While a college education for men in the late 18th and 19th century emphasized languages—particularly Latin and Greek—higher education for women was viewed as training for mothers, but focused on botany, chemistry, geometry, history and philosophy. Things changed in the late 19th century, says UC Riverside education professor Margaret Nash, when science became linked to technology, resulting in occupations that paid more, which then became linked with what men and boys should study, she tells Charter Communications’ Brad Pomerance.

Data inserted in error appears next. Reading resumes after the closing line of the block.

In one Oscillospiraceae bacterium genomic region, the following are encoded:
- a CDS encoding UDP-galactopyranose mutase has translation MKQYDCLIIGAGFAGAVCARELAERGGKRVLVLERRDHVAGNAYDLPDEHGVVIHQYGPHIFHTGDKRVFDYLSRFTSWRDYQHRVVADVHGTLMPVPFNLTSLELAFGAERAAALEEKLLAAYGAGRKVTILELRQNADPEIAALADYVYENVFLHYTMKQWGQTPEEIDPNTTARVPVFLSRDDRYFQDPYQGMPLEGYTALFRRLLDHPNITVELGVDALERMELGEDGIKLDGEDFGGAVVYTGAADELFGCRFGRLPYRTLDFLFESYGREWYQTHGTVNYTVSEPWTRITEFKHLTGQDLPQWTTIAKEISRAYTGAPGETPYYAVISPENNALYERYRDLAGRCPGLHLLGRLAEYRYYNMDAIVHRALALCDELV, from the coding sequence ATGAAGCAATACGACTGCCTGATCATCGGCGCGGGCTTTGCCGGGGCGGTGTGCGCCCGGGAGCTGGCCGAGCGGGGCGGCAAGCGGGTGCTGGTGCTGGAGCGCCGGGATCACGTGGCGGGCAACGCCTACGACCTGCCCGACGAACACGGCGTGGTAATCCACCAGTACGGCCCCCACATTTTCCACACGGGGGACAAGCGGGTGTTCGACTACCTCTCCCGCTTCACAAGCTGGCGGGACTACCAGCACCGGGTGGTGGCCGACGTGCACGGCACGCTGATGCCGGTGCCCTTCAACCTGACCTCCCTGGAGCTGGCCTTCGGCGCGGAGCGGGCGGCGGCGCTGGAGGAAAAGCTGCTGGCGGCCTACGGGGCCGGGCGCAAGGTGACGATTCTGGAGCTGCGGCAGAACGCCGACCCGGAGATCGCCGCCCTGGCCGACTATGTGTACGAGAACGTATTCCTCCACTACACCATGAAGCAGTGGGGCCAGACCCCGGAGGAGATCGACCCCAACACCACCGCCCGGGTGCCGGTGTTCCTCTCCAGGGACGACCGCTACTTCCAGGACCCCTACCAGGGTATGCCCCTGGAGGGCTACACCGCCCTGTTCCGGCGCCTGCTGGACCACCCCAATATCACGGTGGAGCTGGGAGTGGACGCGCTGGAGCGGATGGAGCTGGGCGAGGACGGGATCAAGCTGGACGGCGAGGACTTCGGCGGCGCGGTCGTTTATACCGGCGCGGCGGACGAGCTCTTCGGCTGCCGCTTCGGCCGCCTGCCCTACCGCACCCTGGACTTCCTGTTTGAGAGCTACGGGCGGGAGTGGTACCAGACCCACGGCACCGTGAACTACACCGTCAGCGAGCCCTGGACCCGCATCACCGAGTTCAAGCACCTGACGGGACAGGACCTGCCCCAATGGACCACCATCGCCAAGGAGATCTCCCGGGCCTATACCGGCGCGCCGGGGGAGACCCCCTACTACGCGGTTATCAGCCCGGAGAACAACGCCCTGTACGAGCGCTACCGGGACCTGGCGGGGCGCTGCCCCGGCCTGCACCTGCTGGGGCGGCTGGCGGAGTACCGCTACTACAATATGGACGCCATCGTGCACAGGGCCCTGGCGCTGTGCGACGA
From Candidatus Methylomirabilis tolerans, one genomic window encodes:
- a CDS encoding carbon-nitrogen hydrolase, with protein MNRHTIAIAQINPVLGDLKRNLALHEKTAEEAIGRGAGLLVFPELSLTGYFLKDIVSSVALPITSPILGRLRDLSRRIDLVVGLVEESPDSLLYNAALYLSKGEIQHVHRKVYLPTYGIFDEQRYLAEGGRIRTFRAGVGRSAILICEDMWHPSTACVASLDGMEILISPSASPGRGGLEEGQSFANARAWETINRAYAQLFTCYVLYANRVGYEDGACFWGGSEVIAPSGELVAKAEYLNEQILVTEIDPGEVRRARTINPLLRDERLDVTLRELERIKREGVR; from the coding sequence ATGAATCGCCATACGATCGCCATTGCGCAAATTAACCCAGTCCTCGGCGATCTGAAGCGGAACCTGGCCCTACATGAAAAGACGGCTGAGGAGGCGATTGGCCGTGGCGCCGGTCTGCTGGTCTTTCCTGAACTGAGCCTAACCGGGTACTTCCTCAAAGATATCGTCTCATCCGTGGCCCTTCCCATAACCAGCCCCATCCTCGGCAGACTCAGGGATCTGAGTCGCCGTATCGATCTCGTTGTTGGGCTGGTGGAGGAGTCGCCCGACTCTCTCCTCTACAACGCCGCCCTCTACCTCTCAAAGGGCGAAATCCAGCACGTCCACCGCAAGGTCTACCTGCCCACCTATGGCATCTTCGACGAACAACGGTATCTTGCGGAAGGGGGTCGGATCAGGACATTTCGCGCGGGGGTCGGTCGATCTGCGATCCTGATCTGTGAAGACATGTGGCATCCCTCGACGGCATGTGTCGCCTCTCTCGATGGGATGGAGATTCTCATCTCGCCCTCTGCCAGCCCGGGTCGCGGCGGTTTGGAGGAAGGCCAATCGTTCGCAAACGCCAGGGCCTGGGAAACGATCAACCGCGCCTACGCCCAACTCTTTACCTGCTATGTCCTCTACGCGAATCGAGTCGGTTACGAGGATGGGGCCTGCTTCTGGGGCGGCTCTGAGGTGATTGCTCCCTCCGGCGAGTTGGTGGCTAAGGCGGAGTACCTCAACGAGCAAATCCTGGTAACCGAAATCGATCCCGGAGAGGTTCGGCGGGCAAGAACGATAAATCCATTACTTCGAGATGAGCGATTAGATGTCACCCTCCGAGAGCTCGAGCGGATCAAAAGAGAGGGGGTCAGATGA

Embed This Video

<iframe width="603" height="369" src="https://www.youtube.com/embed/X1s-AzoKnQg?rel=0" frameborder="0" allowfullscreen></iframe>

Archived under: Politics/Society, Science/Technology, , , , , , , , , , , , ,

Top of Page